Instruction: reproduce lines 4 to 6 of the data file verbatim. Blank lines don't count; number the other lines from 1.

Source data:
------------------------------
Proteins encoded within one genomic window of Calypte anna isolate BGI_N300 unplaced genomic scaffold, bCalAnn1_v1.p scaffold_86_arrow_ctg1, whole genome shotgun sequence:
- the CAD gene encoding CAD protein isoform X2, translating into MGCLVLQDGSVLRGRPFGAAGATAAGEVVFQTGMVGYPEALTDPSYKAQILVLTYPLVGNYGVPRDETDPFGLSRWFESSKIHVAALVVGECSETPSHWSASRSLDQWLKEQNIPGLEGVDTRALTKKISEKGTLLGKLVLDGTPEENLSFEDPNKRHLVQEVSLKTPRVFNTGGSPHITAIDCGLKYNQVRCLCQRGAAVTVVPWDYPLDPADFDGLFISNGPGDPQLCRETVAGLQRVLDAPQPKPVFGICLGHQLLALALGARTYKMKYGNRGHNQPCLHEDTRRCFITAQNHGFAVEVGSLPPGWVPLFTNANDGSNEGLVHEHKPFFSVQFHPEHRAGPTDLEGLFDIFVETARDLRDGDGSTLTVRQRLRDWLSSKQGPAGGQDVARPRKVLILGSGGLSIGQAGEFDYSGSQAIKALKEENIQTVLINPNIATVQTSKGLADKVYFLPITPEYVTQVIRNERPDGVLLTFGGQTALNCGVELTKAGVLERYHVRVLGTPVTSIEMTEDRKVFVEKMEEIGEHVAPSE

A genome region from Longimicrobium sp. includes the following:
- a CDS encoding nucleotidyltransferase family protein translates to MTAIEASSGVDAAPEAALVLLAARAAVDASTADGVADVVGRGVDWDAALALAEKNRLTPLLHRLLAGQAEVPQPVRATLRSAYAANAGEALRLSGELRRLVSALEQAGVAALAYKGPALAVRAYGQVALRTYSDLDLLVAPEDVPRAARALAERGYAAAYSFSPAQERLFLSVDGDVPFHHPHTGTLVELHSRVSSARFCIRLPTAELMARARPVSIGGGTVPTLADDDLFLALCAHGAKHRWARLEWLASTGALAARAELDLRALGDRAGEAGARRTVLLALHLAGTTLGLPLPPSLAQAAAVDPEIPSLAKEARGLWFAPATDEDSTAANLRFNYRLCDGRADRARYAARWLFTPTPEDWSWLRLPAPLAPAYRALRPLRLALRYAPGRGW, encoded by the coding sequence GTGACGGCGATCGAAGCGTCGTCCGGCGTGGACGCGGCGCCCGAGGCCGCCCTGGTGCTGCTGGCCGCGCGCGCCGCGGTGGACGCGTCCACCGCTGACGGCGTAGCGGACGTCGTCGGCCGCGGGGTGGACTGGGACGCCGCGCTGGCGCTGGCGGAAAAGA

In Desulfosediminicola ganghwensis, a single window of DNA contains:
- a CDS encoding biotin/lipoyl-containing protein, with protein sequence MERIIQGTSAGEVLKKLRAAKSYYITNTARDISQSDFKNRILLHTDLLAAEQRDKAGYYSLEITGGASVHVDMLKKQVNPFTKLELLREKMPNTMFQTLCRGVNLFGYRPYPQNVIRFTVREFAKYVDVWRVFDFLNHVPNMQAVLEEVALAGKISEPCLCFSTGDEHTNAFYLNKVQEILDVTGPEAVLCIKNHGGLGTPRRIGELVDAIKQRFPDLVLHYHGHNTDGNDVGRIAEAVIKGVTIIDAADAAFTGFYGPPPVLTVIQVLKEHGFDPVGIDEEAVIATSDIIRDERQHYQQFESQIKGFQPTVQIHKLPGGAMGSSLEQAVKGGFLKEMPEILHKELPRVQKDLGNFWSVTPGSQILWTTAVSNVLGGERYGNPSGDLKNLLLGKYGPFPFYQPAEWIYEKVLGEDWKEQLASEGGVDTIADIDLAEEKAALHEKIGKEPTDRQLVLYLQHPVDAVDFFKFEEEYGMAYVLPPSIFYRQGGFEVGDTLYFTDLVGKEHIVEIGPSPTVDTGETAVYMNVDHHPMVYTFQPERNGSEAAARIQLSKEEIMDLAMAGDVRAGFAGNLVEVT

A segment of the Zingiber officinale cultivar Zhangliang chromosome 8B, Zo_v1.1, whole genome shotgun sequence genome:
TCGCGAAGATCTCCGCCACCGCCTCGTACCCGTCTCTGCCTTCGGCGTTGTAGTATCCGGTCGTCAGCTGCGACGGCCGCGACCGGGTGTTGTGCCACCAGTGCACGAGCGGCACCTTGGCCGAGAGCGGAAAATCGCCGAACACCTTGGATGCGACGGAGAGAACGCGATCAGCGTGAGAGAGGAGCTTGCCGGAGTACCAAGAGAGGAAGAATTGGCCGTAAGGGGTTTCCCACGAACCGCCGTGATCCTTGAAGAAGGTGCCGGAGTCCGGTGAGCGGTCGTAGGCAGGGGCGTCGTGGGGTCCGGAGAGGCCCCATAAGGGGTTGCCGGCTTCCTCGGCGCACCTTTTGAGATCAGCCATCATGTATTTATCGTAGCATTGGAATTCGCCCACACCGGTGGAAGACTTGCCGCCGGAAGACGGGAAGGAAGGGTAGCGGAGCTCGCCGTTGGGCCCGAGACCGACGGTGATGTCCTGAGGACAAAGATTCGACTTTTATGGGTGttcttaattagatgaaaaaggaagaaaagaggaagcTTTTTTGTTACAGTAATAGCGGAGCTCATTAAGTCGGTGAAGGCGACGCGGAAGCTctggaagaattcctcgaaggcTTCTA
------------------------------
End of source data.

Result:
- a CDS encoding nucleotidyltransferase family protein translates to MTAIEASSGVDAAPEAALVLLAARAAVDASTADGVADVVGRGVDWDAALALAEKNRLTPLLHRLLAGQAEVPQPVRATLRSAYAANAGEALRLSGELRRLVSALEQAGVAALAYKGPALAVRAYGQVALRTYSDLDLLVAPEDVPRAARALAERGYAAAYSFSPAQERLFLSVDGDVPFHHPHTGTLVELHSRVSSARFCIRLPTAELMARARPVSIGGGTVPTLADDDLFLALCAHGAKHRWARLEWLASTGALAARAELDLRALGDRAGEAGARRTVLLALHLAGTTLGLPLPPSLAQAAAVDPEIPSLAKEARGLWFAPATDEDSTAANLRFNYRLCDGRADRARYAARWLFTPTPEDWSWLRLPAPLAPAYRALRPLRLALRYAPGRGW, encoded by the coding sequence GTGACGGCGATCGAAGCGTCGTCCGGCGTGGACGCGGCGCCCGAGGCCGCCCTGGTGCTGCTGGCCGCGCGCGCCGCGGTGGACGCGTCCACCGCTGACGGCGTAGCGGACGTCGTCGGCCGCGGGGTGGACTGGGACGCCGCGCTGGCGCTGGCGGAAAAGA

In Desulfosediminicola ganghwensis, a single window of DNA contains:
- a CDS encoding biotin/lipoyl-containing protein, with protein sequence MERIIQGTSAGEVLKKLRAAKSYYITNTARDISQSDFKNRILLHTDLLAAEQRDKAGYYSLEITGGASVHVDMLKKQVNPFTKLELLREKMPNTMFQTLCRGVNLFGYRPYPQNVIRFTVREFAKYVDVWRVFDFLNHVPNMQAVLEEVALAGKISEPCLCFSTGDEHTNAFYLNKVQEILDVTGPEAVLCIKNHGGLGTPRRIGELVDAIKQRFPDLVLHYHGHNTDGNDVGRIAEAVIKGVTIIDAADAAFTGFYGPPPVLTVIQVLKEHGFDPVGIDEEAVIATSDIIRDERQHYQQFESQIKGFQPTVQIHKLPGGAMGSSLEQAVKGGFLKEMPEILHKELPRVQKDLGNFWSVTPGSQILWTTAVSNVLGGERYGNPSGDLKNLLLGKYGPFPFYQPAEWIYEKVLGEDWKEQLASEGGVDTIADIDLAEEKAALHEKIGKEPTDRQLVLYLQHPVDAVDFFKFEEEYGMAYVLPPSIFYRQGGFEVGDTLYFTDLVGKEHIVEIGPSPTVDTGETAVYMNVDHHPMVYTFQPERNGSEAAARIQLSKEEIMDLAMAGDVRAGFAGNLVEVT